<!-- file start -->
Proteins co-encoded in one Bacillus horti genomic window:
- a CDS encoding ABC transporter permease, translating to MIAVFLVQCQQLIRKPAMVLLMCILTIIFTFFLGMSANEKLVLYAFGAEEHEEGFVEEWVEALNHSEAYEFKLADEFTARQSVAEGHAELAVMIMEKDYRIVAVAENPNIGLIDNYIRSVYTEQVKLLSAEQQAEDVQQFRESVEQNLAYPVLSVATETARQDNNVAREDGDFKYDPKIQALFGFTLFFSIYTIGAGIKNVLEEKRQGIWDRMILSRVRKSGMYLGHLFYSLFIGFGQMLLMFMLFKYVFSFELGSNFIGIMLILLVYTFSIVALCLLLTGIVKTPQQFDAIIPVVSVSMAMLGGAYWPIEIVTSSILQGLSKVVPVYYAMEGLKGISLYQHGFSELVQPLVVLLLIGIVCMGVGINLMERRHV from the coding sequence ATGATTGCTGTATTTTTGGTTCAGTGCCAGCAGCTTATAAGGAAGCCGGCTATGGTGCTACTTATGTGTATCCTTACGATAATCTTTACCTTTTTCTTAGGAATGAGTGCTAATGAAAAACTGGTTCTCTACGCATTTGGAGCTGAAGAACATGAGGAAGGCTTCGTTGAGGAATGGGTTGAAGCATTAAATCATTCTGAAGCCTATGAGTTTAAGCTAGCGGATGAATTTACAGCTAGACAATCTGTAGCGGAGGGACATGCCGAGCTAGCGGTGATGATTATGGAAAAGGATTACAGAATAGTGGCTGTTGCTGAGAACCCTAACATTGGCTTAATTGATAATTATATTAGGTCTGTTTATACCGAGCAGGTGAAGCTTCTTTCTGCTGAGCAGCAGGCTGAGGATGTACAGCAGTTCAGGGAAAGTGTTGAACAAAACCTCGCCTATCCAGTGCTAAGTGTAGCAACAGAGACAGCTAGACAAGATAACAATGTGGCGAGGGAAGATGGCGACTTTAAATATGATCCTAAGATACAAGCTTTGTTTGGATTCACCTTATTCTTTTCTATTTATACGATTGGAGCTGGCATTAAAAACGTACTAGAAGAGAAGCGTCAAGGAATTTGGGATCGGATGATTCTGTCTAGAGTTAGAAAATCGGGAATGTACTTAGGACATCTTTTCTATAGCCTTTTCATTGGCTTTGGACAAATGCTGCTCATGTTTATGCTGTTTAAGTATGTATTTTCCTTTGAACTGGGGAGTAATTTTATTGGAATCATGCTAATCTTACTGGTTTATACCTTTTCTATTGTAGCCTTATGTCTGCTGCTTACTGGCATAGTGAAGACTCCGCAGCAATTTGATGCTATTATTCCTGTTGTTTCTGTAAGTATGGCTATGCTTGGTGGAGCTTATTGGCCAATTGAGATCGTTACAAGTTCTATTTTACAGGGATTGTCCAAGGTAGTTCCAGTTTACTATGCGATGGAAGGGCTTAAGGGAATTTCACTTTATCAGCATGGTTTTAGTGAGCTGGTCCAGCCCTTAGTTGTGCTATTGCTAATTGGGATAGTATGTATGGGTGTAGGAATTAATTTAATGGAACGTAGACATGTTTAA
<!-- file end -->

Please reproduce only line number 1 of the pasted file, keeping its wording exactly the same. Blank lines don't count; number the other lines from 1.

Proteins co-encoded in one Bacillus horti genomic window: